Game Review: DISCWORLD - ANKH-MORPORK

PrintE-mail Written by Ed Fortune

Review: Discworld - Ankh-Morpork / Designer: Martin Wallace / Publisher: Treefrog Games / Format: Board Game / Release Date: Out Now

Terry Pratchett’s Discworld has seen a great many spin-off products and games in the past, and one thing they have in common is that they tend to be of very high quality. Discworld: Ankh-Morpork certainly doesn’t break this pattern; it’s a great game, and one that all the family can enjoy.

Imagine Monopoly with personality, engaging mechanics, well thought out complexity and wide variety. Or in other words, a game that’s nothing like Monopoly but is still about becoming in charge of a city through luck and skill. In Discworld: Ankh-Morpork, each player takes control of a character, and this sets their win condition. Everyone has a different way to win, which can make for tense and strategic play.

Each player has multiple options available as part of their bid to gain control of the city. These include assassination, sending in the watch, triggering random events or adding minions or buildings. Cards are drawn, and some these require certain actions to be played to trigger other effects. Cause too much ruckus in an area and the game can end in a sudden riot, play too cautiously and you are guaranteed to lose. Discworld: Ankh-Morpork is easy to master, quick to play and random enough to be different every game whilst still allowing strategy and intelligence to be a real advantage.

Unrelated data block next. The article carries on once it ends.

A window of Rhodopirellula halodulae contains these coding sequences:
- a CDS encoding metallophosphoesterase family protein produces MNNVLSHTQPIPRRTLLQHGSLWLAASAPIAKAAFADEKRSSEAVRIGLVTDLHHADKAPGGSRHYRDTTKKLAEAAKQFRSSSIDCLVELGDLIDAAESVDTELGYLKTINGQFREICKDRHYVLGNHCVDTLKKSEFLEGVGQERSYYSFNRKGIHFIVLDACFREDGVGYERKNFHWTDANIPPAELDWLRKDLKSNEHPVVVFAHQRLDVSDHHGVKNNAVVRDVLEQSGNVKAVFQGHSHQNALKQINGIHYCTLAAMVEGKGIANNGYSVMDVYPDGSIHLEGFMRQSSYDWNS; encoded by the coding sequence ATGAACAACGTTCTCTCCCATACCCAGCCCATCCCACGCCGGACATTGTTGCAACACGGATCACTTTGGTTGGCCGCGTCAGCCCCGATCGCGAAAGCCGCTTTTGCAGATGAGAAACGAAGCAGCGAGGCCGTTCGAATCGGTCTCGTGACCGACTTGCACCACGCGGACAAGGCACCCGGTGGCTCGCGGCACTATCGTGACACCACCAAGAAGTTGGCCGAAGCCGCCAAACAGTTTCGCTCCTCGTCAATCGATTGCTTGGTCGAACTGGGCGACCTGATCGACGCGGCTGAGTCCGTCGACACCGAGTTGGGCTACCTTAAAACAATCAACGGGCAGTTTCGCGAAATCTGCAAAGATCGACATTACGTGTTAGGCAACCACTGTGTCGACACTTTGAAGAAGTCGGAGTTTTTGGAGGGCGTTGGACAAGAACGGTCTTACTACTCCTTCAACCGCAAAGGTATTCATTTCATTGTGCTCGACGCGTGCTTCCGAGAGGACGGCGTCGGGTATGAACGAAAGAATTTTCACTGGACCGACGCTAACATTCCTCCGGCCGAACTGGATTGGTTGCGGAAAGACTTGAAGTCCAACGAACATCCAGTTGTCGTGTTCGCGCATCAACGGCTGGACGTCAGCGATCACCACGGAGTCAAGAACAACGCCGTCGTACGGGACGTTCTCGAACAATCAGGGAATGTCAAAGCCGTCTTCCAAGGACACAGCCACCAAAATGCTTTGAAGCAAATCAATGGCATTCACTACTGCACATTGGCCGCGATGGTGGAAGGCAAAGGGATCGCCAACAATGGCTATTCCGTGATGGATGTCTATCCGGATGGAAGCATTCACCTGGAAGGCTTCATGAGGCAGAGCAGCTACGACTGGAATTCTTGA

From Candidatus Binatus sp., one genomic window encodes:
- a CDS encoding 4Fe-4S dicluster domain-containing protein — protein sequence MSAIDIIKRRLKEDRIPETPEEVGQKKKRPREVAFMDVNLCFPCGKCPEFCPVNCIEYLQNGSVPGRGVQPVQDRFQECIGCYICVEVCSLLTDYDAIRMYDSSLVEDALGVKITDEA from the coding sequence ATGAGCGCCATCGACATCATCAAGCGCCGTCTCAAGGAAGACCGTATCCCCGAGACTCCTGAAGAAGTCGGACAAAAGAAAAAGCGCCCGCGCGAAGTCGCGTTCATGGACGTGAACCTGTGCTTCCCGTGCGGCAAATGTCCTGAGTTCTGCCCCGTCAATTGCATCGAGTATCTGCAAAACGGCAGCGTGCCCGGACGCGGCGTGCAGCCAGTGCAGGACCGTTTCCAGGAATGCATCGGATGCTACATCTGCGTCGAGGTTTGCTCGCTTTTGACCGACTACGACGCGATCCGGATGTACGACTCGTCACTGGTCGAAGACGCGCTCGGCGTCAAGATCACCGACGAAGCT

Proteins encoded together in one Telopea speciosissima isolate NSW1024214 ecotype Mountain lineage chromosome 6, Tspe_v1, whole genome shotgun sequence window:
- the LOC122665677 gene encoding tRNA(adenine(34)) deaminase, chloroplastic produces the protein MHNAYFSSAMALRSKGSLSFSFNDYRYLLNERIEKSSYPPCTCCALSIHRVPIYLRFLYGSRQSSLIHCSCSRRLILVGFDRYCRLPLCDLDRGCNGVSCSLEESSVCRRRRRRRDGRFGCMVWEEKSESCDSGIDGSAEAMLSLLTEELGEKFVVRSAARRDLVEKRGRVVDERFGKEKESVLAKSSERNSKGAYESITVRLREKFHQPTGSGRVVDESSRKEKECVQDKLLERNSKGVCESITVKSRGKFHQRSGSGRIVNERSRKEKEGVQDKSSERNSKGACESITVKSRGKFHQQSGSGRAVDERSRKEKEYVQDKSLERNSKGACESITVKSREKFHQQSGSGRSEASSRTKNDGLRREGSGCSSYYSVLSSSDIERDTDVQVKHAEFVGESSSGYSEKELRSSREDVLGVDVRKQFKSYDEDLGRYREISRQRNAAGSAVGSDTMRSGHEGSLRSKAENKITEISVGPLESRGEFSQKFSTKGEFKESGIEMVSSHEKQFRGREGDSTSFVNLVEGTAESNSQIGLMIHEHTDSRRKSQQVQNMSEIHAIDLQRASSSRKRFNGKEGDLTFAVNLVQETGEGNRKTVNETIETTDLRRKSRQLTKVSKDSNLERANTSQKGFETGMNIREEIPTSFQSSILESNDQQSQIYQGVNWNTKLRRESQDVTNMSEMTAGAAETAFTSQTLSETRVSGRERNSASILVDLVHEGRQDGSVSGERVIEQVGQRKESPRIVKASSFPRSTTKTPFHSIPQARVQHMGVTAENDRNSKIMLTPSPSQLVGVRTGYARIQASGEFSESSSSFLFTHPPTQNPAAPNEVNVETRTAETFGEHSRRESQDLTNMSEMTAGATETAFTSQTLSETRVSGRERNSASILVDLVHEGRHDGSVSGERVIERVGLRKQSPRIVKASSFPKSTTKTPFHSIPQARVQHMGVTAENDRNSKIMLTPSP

The regular edition of the game is very nicely put together, the components beautifully illustrated and the pieces painted and made of wood rather than plastic or resin. Alas, there is a slight problem with some of the cards, as the colour coding used to differentiate them aren’t stark enough to be that noticeable in a quick shuffle. The box also lacks small plastic bags to put the pieces in, which is usually the case. The rules are also printed on thin card, which means they aren’t terribly robust. These, however, are minor niggles; overall a lot of care and attention to detail has gone into the pieces and the artwork evokes the novels splendidly. The game is also reasonably priced and has a broad-based appeal.

Fans of Lords of Waterdeep will find themselves on solid ground with Discworld: Ankh-Morpork. Both are excellent city inspired games filled with politics and chance; however, the Discworld game is more accessible and easier to pick up. Games should take about 40 minutes to an hour, making it an ideal starter for those who like to warm up before playing longer games, or for groups with easily distracted players. This is a great pick for Discworld fans, and though some of the charm will be lost on those who haven’t read the books, it’s still a strong family game and worth a look.


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